Summer SAVY 2018: Session 3, Day 2 – Observational Astronomy (Rising 3rd/4th)
Today we got to practice more observing and used tools to help us understand what we were seeing.
At the start of the day, we discussed what respectful classroom behavior looks like both in general and in groups. We also discussed how to disagree in groups so all and all, our class dynamic became more harmonious.
The first tool we examined today was a star chart. I used the one on the Heaven’s Above website which is a favorite of mine especially because it does not desire personal information and if you log in, it’s really only to keep a location for you. On Heaven’s Above, you can see when the next International Space Station pass is, find information on spacecraft escaping the Solar System (Voyager, Pioneer, New Horizons), and get general data regarding what’s in the sky.
Building off of the star chart, we then looked at planispheres. These are kind of like star charts but can be used the entire year. It’s an adventure to use them so we had to practice before putting them into action. We did also discuss some apps to use on a smartphone or tablet that are useful to help do some practicing as well. The one I use on Android is Sky Map (it is rather simple, also free!). There are several others out there and here are two pretty good review sites talking about the best ones for Android or for Apple: Tom’s Guide and ReviewGeek.
Before getting to our big main event of the day, we brought out the quadrants and compasses to measure the altitude and azimuth of the Sun! While we can’t look directly at the Sun, we CAN use shadows! Your student will be able to show you once they can bring the quadrants home. We took a few readings throughout the day and will do more later.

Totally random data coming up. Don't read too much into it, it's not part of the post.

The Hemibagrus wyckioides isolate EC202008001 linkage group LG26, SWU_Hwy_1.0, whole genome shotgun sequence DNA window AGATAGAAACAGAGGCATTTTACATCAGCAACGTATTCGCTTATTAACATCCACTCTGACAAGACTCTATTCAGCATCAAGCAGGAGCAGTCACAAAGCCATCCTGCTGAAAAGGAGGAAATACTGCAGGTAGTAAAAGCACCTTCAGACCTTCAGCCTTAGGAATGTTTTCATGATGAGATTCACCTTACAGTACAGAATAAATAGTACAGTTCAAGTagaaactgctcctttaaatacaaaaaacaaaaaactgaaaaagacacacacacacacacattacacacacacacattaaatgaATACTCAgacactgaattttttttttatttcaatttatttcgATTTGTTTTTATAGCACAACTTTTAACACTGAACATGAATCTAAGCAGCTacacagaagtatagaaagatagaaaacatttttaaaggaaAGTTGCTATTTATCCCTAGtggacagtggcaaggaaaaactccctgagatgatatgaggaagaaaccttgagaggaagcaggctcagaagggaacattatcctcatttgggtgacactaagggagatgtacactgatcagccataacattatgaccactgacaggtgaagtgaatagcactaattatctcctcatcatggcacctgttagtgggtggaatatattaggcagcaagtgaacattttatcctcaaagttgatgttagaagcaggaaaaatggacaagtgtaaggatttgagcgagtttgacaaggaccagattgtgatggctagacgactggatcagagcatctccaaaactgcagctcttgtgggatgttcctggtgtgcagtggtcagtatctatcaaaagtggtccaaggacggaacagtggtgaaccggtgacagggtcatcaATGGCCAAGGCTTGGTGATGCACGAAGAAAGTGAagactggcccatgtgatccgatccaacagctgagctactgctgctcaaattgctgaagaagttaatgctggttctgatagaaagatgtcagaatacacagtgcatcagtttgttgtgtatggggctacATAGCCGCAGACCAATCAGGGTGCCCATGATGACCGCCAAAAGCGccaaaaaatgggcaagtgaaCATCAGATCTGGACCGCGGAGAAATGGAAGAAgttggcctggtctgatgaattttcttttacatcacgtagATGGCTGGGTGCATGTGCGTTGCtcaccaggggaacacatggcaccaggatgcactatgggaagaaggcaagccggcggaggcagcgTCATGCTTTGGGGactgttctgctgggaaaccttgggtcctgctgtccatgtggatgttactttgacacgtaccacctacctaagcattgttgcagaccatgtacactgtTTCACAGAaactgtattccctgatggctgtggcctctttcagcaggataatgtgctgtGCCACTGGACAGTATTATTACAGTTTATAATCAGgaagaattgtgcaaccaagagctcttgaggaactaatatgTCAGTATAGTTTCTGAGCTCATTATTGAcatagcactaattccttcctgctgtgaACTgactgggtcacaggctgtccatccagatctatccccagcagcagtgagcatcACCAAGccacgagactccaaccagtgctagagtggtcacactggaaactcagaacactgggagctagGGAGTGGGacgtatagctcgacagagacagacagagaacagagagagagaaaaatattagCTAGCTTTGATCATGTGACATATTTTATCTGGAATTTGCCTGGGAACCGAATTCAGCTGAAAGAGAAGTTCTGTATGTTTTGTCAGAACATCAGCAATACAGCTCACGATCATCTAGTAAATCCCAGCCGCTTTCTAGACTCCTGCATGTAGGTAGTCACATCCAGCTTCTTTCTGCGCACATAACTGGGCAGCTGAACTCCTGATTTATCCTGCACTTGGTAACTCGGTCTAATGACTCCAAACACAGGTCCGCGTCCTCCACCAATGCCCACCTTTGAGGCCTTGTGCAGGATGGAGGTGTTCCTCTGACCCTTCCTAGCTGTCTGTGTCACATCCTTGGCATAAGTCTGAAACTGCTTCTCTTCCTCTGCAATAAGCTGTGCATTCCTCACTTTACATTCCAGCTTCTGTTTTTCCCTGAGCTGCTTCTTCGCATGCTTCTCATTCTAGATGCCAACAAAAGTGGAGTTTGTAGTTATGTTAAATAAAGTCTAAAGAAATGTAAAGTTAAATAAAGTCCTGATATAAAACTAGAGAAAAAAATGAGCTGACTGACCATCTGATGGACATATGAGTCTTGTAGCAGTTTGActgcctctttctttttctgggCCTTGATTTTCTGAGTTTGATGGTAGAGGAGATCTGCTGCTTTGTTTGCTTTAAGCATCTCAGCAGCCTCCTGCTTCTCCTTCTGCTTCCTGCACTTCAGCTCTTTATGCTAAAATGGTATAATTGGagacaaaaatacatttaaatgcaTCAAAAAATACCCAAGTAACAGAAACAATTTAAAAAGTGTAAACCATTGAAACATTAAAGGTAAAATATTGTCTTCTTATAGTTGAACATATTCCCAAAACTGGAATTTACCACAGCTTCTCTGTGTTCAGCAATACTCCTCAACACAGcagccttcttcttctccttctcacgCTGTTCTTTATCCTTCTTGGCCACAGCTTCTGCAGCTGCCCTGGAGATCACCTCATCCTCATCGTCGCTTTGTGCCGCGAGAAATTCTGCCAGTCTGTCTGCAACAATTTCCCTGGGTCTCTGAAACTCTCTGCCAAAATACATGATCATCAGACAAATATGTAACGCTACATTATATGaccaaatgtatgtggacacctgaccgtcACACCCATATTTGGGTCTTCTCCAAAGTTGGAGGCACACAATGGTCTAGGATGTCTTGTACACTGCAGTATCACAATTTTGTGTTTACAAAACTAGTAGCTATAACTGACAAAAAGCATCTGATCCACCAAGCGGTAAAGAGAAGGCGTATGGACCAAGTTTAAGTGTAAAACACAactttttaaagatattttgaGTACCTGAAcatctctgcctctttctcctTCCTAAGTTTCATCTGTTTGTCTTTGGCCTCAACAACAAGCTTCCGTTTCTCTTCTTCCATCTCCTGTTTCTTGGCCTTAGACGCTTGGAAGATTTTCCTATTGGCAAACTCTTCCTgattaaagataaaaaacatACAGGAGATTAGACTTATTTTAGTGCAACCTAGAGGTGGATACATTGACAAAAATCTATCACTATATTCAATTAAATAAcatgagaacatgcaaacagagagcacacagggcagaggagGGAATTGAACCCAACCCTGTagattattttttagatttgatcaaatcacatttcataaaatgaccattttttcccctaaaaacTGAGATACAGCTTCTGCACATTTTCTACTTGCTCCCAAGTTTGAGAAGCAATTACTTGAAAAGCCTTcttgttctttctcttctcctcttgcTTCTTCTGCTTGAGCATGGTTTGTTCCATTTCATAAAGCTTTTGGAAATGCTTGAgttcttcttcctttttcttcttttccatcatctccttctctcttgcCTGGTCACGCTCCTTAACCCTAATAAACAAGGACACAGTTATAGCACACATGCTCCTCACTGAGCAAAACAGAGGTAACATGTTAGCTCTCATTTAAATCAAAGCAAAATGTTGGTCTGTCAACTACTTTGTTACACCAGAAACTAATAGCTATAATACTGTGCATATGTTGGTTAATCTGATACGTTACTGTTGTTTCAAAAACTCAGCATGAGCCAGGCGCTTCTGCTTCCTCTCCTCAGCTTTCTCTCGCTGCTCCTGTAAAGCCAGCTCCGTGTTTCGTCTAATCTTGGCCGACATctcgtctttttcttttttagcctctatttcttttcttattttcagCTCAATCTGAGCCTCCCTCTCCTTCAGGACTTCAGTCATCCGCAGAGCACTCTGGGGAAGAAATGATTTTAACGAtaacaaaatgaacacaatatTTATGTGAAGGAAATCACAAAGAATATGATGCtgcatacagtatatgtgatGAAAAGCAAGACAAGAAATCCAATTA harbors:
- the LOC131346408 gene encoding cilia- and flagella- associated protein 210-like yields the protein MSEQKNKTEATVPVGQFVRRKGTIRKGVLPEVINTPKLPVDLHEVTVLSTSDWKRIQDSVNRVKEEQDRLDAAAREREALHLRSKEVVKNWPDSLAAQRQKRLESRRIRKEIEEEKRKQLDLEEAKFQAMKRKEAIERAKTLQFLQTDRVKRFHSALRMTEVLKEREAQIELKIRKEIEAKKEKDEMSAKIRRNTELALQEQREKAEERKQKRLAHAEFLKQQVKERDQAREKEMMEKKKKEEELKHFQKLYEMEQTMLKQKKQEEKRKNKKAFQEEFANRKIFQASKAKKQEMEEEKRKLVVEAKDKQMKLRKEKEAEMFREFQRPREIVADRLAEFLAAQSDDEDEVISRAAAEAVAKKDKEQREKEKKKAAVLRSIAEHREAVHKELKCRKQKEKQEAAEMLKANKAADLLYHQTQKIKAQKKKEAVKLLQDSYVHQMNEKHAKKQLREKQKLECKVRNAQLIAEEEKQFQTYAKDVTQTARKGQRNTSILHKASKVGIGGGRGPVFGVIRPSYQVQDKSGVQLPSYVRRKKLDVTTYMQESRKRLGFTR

The big main event was the planetarium! I’m in charge of a portable planetarium through Vanderbilt so we got to use it today. Inside, we first just got oriented, then we used the paper star chart and the planisphere while inside (using red flashlights some good ones and description of why red, then we talked about constellation stories. I started with Greek/Roman constellations (as they are the most well-known in the US) and students were really excited to see how the stories they know fit into the sky! We also looked at a bit of African and a bit of Native American constellations because every culture has their own way of seeing pictures in the sky.
Suggestions for you are talk about some of the constellations they saw and also how different artists can depict the same constellation different ways. This leads to different cultures seeing the same stars in the sky but seeing different pictures. You could also talk about tools for finding what others have seen. You could also explore some of the above websites together!
– Dr. G